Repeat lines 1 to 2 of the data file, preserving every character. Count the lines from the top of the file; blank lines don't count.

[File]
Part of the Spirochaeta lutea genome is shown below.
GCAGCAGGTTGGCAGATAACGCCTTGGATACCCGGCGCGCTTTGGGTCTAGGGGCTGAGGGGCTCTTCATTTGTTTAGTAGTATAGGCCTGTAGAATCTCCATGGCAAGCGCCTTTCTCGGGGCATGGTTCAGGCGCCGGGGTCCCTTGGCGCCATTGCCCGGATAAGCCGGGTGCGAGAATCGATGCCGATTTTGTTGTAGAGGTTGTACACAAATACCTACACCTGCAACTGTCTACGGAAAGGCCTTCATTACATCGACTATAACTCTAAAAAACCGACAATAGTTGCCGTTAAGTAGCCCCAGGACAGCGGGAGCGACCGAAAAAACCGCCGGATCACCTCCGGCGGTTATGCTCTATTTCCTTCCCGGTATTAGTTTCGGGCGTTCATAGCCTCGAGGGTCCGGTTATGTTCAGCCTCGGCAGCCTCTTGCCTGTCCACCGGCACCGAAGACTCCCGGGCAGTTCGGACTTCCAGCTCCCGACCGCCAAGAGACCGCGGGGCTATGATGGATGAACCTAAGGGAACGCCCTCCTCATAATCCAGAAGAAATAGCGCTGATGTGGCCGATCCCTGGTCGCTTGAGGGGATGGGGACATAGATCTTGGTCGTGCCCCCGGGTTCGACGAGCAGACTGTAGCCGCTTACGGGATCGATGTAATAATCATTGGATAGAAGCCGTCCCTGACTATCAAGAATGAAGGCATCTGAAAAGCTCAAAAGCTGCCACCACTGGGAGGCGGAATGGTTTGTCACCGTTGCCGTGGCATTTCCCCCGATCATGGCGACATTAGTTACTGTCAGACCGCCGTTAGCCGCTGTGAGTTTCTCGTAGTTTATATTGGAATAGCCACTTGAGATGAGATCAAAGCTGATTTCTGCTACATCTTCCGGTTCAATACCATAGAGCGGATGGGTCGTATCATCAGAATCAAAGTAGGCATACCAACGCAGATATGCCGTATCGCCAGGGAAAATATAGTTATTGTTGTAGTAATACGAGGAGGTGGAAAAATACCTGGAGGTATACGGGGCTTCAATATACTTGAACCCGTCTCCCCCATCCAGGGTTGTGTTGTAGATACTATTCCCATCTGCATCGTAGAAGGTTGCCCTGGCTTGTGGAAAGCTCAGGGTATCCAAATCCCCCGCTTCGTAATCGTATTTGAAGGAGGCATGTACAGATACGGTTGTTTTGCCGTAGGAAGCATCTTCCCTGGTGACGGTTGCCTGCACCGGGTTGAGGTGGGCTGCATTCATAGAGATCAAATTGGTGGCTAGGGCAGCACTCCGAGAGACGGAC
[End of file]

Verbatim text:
Part of the Spirochaeta lutea genome is shown below.
GCAGCAGGTTGGCAGATAACGCCTTGGATACCCGGCGCGCTTTGGGTCTAGGGGCTGAGGGGCTCTTCATTTGTTTAGTAGTATAGGCCTGTAGAATCTCCATGGCAAGCGCCTTTCTCGGGGCATGGTTCAGGCGCCGGGGTCCCTTGGCGCCATTGCCCGGATAAGCCGGGTGCGAGAATCGATGCCGATTTTGTTGTAGAGGTTGTACACAAATACCTACACCTGCAACTGTCTACGGAAAGGCCTTCATTACATCGACTATAACTCTAAAAAACCGACAATAGTTGCCGTTAAGTAGCCCCAGGACAGCGGGAGCGACCGAAAAAACCGCCGGATCACCTCCGGCGGTTATGCTCTATTTCCTTCCCGGTATTAGTTTCGGGCGTTCATAGCCTCGAGGGTCCGGTTATGTTCAGCCTCGGCAGCCTCTTGCCTGTCCACCGGCACCGAAGACTCCCGGGCAGTTCGGACTTCCAGCTCCCGACCGCCAAGAGACCGCGGGGCTATGATGGATGAACCTAAGGGAACGCCCTCCTCATAATCCAGAAGAAATAGCGCTGATGTGGCCGATCCCTGGTCGCTTGAGGGGATGGGGACATAGATCTTGGTCGTGCCCCCGGGTTCGACGAGCAGACTGTAGCCGCTTACGGGATCGATGTAATAATCATTGGATAGAAGCCGTCCCTGACTATCAAGAATGAAGGCATCTGAAAAGCTCAAAAGCTGCCACCACTGGGAGGCGGAATGGTTTGTCACCGTTGCCGTGGCATTTCCCCCGATCATGGCGACATTAGTTACTGTCAGACCGCCGTTAGCCGCTGTGAGTTTCTCGTAGTTTATATTGGAATAGCCACTTGAGATGAGATCAAAGCTGATTTCTGCTACATCTTCCGGTTCAATACCATAGAGCGGATGGGTCGTATCATCAGAATCAAAGTAGGCATACCAACGCAGATATGCCGTATCGCCAGGGAAAATATAGTTATTGTTGTAGTAATACGAGGAGGTGGAAAAATACCTGGAGGTATACGGGGCTTCAATATACTTGAACCCGTCTCCCCCATCCAGGGTTGTGTTGTAGATACTATTCCCATCTGCATCGTAGAAGGTTGCCCTGGCTTGTGGAAAGCTCAGGGTATCCAAATCCCCCGCTTCGTAATCGTATTTGAAGGAGGCATGTACAGATACGGTTGTTTTGCCGTAGGAAGCATCTTCCCTGGTGACGGTTGCCTGCACCGGGTTGAGGTGGGCTGCATTCATAGAGATCAAATTGGTGGCTAGGGCAGCACTCCGAGAGACGGAC